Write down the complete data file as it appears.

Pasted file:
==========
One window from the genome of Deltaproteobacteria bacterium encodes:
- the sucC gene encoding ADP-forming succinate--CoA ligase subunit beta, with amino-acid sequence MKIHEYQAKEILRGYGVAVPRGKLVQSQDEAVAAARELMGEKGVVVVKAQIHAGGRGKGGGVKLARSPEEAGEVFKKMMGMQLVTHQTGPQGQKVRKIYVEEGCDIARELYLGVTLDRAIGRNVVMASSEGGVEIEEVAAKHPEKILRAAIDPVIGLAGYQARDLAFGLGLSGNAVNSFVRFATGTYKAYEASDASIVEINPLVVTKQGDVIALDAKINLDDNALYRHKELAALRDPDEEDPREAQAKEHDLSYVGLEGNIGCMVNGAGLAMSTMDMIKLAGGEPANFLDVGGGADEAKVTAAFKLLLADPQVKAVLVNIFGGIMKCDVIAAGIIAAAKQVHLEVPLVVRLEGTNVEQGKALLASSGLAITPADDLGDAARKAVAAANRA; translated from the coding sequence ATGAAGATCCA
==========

One window from the genome of Deltaproteobacteria bacterium encodes:
- the sucC gene encoding ADP-forming succinate--CoA ligase subunit beta, with amino-acid sequence MKIHEYQAKEILRGYGVAVPRGKLVQSQDEAVAAARELMGEKGVVVVKAQIHAGGRGKGGGVKLARSPEEAGEVFKKMMGMQLVTHQTGPQGQKVRKIYVEEGCDIARELYLGVTLDRAIGRNVVMASSEGGVEIEEVAAKHPEKILRAAIDPVIGLAGYQARDLAFGLGLSGNAVNSFVRFATGTYKAYEASDASIVEINPLVVTKQGDVIALDAKINLDDNALYRHKELAALRDPDEEDPREAQAKEHDLSYVGLEGNIGCMVNGAGLAMSTMDMIKLAGGEPANFLDVGGGADEAKVTAAFKLLLADPQVKAVLVNIFGGIMKCDVIAAGIIAAAKQVHLEVPLVVRLEGTNVEQGKALLASSGLAITPADDLGDAARKAVAAANRA; translated from the coding sequence ATGAAGATCCA